An Interview with Dr Amanda Vincent, winner of the Indianapolis Prize, 2020
Dr Amanda Vincent has been a driving force for ocean conservation for more than three decades, anchored in her speciality of seahorses. She was the first person to study these extraordinary animals underwater and in 1996 she co-founded Project Seahorse, a conservation organisation that works to save seahorses by finding solutions for coastal marine ecosystems. This year Amanda – who still directs Project Seahorse – won the world’s most prestigious award in animal conservation, the Indianapolis Prize, becoming the first person to win the award for ocean conservation.
Congratulations on becoming the first conservationist focusing on life in the ocean to win the world’s most prestigious environmental prize! What does this prize mean to you and the Project Seahorse team?
It’s huge on many levels. As the top prize in the world for animal conservation, it’s enormously valuable as a seal of approval. People have to sit up and take notice if we’ve got the Indianapolis Prize in our pocket, so that gives us a platform to talk about critical issues. And then of course it brings the funding, which comes to me personally. I have to decide what to do with it, which is a nice challenge!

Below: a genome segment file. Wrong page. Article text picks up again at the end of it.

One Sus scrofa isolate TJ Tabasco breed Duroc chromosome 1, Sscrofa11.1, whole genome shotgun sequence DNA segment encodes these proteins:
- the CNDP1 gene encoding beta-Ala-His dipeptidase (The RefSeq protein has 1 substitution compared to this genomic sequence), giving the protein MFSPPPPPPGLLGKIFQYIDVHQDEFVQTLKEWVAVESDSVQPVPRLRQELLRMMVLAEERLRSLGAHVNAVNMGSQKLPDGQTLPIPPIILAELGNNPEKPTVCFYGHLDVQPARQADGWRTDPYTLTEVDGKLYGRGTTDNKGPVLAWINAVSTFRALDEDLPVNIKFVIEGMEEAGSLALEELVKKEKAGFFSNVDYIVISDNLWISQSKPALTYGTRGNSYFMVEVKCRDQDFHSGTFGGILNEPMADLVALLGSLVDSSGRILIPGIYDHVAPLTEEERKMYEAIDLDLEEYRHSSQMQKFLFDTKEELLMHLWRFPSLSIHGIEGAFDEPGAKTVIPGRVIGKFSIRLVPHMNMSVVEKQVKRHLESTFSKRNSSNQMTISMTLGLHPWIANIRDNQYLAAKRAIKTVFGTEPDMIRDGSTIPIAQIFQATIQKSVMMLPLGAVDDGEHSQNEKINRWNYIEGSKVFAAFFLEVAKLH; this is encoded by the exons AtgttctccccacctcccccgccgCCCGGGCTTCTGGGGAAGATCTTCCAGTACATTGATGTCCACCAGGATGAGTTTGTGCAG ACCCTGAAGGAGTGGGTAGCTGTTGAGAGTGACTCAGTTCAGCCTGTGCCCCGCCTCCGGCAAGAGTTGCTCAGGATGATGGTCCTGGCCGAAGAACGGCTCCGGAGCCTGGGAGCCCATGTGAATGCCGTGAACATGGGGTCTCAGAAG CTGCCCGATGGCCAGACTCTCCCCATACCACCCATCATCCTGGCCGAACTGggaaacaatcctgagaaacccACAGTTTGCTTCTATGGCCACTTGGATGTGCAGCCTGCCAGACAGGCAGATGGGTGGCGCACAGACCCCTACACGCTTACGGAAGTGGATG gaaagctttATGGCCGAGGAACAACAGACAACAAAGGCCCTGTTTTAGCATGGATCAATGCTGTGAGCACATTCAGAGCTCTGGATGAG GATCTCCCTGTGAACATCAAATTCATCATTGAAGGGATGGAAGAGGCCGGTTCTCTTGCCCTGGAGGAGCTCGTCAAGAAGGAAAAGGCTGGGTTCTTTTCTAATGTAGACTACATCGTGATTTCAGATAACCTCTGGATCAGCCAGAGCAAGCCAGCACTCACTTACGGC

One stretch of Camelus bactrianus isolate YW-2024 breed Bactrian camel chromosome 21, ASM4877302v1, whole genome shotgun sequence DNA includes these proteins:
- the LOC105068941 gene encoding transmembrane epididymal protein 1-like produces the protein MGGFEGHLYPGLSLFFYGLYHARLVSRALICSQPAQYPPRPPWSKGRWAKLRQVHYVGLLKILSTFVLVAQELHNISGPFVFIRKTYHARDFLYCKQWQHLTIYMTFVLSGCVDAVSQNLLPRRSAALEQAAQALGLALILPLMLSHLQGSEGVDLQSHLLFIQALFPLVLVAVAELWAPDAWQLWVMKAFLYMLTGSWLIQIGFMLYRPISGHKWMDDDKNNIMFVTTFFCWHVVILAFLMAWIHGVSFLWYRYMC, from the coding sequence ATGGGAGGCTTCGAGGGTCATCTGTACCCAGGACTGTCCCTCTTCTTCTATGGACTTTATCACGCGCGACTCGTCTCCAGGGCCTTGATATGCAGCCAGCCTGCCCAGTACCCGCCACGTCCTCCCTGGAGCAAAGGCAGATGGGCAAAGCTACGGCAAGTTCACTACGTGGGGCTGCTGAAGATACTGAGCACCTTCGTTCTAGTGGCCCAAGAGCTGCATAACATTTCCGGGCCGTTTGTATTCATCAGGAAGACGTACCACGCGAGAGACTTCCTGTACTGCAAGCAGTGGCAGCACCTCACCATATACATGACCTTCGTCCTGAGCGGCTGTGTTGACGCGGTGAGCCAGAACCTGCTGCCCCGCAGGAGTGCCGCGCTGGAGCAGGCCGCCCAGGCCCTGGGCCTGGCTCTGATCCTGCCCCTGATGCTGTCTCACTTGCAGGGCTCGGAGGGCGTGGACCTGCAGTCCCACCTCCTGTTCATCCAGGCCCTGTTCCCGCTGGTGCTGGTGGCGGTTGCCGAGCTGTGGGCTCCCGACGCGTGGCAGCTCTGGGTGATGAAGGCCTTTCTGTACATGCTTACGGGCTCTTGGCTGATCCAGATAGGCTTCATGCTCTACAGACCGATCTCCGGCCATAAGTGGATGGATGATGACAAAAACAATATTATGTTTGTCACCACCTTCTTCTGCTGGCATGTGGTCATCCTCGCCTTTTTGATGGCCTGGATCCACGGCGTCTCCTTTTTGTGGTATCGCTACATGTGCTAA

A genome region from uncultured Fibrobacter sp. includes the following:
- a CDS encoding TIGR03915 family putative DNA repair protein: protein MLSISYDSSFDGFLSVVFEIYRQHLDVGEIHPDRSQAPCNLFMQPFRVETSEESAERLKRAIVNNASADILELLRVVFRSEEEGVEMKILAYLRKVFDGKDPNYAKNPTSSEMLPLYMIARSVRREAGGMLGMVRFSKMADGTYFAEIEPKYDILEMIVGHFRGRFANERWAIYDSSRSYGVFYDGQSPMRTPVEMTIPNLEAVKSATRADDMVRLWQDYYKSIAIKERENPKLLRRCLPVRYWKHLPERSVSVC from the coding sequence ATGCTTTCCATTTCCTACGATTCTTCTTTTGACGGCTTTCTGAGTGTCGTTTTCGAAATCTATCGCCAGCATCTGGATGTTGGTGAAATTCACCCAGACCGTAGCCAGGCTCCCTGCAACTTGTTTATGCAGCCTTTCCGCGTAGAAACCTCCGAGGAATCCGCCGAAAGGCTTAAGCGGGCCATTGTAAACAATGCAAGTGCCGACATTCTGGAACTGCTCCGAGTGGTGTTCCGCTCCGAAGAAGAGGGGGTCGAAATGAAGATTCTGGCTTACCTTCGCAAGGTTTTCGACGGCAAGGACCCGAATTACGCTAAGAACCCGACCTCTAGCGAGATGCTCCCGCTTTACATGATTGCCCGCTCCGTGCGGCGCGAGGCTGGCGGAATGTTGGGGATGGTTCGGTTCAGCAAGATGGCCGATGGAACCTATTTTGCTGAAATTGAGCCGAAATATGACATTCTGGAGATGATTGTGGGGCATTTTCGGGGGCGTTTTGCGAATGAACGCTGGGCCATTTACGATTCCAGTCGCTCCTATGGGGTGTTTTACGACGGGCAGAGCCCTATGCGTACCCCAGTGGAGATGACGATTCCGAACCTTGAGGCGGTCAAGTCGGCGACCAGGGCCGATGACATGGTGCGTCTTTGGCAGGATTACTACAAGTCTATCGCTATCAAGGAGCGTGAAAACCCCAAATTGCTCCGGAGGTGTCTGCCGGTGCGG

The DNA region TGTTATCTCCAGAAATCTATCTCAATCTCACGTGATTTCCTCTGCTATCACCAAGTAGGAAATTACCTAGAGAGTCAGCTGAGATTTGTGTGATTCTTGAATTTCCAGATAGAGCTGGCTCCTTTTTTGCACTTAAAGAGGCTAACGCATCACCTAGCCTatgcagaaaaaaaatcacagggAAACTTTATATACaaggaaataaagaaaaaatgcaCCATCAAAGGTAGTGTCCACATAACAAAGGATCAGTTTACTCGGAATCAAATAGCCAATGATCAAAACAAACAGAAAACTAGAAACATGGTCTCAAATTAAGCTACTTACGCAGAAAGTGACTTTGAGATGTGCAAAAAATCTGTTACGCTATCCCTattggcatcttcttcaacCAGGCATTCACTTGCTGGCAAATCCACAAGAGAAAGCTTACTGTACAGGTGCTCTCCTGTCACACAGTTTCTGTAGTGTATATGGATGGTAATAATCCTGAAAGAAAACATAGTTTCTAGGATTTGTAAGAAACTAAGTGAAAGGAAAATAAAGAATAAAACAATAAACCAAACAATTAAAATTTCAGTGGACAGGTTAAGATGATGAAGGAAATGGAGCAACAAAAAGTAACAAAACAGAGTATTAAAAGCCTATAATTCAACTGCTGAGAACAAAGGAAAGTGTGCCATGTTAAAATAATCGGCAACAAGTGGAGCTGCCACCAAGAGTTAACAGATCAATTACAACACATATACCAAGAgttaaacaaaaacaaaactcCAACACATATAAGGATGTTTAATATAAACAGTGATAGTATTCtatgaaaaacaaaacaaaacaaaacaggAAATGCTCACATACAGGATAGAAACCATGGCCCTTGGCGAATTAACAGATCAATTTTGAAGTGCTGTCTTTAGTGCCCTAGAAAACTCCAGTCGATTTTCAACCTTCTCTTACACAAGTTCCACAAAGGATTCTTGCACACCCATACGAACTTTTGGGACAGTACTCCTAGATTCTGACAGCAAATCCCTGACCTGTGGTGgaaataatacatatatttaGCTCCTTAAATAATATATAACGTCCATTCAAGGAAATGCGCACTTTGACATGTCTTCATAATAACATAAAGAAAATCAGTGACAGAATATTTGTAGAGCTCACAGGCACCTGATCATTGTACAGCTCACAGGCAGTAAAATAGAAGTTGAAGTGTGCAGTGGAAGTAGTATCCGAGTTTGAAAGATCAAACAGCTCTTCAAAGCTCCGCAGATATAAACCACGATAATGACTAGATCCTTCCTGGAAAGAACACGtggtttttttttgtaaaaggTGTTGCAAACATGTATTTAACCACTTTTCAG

But more than that it brings a sense of pride and validation for what we are doing. We’re a tiny band of people – no more than six professional people at any given moment – supplemented by lots of students, volunteers, partners and collaborators, but we’ve always punched far above our weight in terms of funding and capacity. I also want to pay special tribute to Heather Koldewey, who co-founded Project Seahorse, and to Sarah Foster, who joined us 20 years ago. These two inspirational friends have made all the difference to our success and my enjoyment.
Thorny Seahorse (Hippocampus histrix). Image © Project Seahorse
Seahorses are iconic, extraordinary creatures, yet what lies beneath the surface of the waves often seems to be ignored when people talk about wildlife. Why do you think that is?
Try a little experiment: close your eyes and think about the ocean. Chances are you’ll think about waves lapping on a shore, but that’s just like thinking of the wind whistling through the very tops of the trees in the rainforest. Trying to convey to people that we have canyons and forests and jungles and prairies and plateaus and all their ab